It is important to keep in mind that in Latvia the whole concept and meaning of words cafeteria (kafejnīca), canteen (ēdnīca) and restaurant (restorāns) is different compared to that in other countries. A kafejnīca (cafeteria) is not just a coffee shop and usually serves all kinds of meals that would be expected from a restaurant with the difference being that in a kafejnīca is a lower class food place where you will usually have no table service and have less service in general. An ēdnīca (canteen) will refer to a canteen for schools, universities, factories and the likes. They are usually very cheap but can sometimes have limited access. A restorāns (restaurant) is generally considered a highbrow facility, while it is similar to a kafejnīca, the standards of service and culture for a restorāns are much higher. The line between being a kafejnīca and a restorāns can be very thin in some instances.

In the open air markets of Rīga and other cities and towns, local fruits, vegetables and mushrooms can be purchased. Examples are freshly picked wild strawberries and blueberries from local forests, big strawberries, apples and rhubarb pies. Keep in mind that, of course, these are mainly available during the summer and autumn seasons.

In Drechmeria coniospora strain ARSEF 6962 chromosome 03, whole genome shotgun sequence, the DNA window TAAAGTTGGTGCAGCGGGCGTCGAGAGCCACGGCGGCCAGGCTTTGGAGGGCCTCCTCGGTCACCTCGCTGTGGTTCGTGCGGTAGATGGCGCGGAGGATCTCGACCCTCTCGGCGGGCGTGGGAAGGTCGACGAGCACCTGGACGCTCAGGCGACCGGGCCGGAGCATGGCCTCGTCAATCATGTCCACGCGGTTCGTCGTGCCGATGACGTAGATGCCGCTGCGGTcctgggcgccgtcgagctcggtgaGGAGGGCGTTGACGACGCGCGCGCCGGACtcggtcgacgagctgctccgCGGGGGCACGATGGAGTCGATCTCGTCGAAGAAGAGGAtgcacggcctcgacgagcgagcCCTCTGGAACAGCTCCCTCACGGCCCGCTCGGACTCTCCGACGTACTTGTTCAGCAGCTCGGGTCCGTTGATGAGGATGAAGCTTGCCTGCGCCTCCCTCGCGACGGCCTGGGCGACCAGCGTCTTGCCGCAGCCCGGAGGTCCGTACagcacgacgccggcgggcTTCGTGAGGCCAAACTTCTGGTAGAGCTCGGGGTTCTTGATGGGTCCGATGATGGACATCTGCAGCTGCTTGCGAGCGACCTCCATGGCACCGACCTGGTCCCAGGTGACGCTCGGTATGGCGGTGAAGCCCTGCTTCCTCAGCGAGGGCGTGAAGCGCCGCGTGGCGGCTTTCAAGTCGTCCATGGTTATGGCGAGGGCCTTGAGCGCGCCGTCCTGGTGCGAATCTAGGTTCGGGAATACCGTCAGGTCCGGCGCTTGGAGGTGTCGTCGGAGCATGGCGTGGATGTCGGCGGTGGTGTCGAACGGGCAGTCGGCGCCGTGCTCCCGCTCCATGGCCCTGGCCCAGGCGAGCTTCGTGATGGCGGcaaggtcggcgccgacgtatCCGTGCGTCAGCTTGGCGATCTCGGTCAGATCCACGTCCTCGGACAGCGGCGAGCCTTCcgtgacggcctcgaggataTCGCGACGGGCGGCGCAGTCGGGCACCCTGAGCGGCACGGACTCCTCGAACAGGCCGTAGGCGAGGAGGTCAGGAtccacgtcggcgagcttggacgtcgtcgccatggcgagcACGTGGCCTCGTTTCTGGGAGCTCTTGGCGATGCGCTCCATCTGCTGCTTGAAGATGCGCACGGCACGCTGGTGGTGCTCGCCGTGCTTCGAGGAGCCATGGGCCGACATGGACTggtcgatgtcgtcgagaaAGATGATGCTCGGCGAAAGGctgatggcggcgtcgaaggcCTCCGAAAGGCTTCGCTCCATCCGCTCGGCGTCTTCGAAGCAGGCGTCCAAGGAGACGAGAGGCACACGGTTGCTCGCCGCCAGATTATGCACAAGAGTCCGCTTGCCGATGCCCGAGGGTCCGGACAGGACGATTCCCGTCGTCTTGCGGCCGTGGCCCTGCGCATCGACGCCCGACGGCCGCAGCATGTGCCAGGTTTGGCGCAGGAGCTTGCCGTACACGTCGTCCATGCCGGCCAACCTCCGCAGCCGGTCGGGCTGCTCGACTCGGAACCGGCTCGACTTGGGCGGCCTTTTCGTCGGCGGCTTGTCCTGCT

Meat meals:

Karbonāde (pork schnitzel), karbonāde ar kaulu (grilled pork chops) and cūkas stilbs (pork knuckle) are all-time favourites.

Side-dishes:

Kartupeļi (potatoes) are served with everything and they’re usually either boiled, fried, boiled and then fried or mashed. Sometimes griķi (boiled buckwheat) is eaten instead of potatoes – it’s very tasty with skābais krējums (sour cream). Kāposti (cabbage) also plays a major role in most Latvian meals. Sometimes it’s served cold as a salad or hot as a side dish like skābie kāposti (sour kraut). Pelēkie zirņi (grey peas) is another side dish worth trying: big, brownish-grey round peas are boiled and then fried with bacon and usually served with kefir or sour cream.

Milk products: